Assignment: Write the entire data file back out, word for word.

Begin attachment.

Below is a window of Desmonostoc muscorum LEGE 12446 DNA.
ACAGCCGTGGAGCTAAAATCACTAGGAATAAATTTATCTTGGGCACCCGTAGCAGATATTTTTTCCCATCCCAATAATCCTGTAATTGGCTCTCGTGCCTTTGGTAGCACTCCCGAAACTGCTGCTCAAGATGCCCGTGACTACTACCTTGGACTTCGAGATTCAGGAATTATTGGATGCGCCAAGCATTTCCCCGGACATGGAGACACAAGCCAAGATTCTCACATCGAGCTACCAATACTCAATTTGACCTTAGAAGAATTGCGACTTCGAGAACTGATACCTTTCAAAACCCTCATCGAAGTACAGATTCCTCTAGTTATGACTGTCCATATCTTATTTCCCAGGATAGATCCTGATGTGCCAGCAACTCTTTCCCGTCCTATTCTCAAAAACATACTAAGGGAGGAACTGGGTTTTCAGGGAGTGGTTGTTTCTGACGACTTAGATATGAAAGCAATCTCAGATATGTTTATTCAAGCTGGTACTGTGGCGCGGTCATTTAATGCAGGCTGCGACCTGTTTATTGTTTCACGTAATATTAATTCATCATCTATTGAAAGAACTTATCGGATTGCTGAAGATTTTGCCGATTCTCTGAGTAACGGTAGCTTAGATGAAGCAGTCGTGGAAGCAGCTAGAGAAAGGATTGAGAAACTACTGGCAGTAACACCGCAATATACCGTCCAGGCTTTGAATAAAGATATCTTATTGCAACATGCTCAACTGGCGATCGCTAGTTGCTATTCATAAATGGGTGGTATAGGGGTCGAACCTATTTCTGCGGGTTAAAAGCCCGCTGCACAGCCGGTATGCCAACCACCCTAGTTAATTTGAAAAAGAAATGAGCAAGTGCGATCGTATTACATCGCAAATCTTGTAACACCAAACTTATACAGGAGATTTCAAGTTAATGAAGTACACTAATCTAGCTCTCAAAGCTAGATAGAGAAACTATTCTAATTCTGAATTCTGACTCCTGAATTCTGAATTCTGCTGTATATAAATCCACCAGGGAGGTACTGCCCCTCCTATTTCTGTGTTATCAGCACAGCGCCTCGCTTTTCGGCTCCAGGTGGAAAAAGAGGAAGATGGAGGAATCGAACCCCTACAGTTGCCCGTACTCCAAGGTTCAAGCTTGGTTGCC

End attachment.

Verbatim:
Below is a window of Desmonostoc muscorum LEGE 12446 DNA.
ACAGCCGTGGAGCTAAAATCACTAGGAATAAATTTATCTTGGGCACCCGTAGCAGATATTTTTTCCCATCCCAATAATCCTGTAATTGGCTCTCGTGCCTTTGGTAGCACTCCCGAAACTGCTGCTCAAGATGCCCGTGACTACTACCTTGGACTTCGAGATTCAGGAATTATTGGATGCGCCAAGCATTTCCCCGGACATGGAGACACAAGCCAAGATTCTCACATCGAGCTACCAATACTCAATTTGACCTTAGAAGAATTGCGACTTCGAGAACTGATACCTTTCAAAACCCTCATCGAAGTACAGATTCCTCTAGTTATGACTGTCCATATCTTATTTCCCAGGATAGATCCTGATGTGCCAGCAACTCTTTCCCGTCCTATTCTCAAAAACATACTAAGGGAGGAACTGGGTTTTCAGGGAGTGGTTGTTTCTGACGACTTAGATATGAAAGCAATCTCAGATATGTTTATTCAAGCTGGTACTGTGGCGCGGTCATTTAATGCAGGCTGCGACCTGTTTATTGTTTCACGTAATATTAATTCATCATCTATTGAAAGAACTTATCGGATTGCTGAAGATTTTGCCGATTCTCTGAGTAACGGTAGCTTAGATGAAGCAGTCGTGGAAGCAGCTAGAGAAAGGATTGAGAAACTACTGGCAGTAACACCGCAATATACCGTCCAGGCTTTGAATAAAGATATCTTATTGCAACATGCTCAACTGGCGATCGCTAGTTGCTATTCATAAATGGGTGGTATAGGGGTCGAACCTATTTCTGCGGGTTAAAAGCCCGCTGCACAGCCGGTATGCCAACCACCCTAGTTAATTTGAAAAAGAAATGAGCAAGTGCGATCGTATTACATCGCAAATCTTGTAACACCAAACTTATACAGGAGATTTCAAGTTAATGAAGTACACTAATCTAGCTCTCAAAGCTAGATAGAGAAACTATTCTAATTCTGAATTCTGACTCCTGAATTCTGAATTCTGCTGTATATAAATCCACCAGGGAGGTACTGCCCCTCCTATTTCTGTGTTATCAGCACAGCGCCTCGCTTTTCGGCTCCAGGTGGAAAAAGAGGAAGATGGAGGAATCGAACCCCTACAGTTGCCCGTACTCCAAGGTTCAAGCTTGGTTGCC